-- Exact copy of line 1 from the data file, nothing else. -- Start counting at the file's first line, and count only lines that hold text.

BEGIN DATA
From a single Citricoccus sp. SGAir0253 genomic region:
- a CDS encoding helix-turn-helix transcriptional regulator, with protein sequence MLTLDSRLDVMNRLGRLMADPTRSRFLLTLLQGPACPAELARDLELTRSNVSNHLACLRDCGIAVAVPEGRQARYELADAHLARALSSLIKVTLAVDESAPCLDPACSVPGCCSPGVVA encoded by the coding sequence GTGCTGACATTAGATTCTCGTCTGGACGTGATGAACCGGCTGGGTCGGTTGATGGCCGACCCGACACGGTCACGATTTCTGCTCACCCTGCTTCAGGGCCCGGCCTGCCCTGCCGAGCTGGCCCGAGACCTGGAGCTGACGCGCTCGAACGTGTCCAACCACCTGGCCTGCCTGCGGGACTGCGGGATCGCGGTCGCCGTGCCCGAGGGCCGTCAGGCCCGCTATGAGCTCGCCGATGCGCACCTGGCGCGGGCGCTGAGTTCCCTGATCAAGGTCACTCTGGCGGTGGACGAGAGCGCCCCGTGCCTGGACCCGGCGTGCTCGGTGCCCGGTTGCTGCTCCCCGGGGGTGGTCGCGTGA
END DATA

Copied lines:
From a single Citricoccus sp. SGAir0253 genomic region: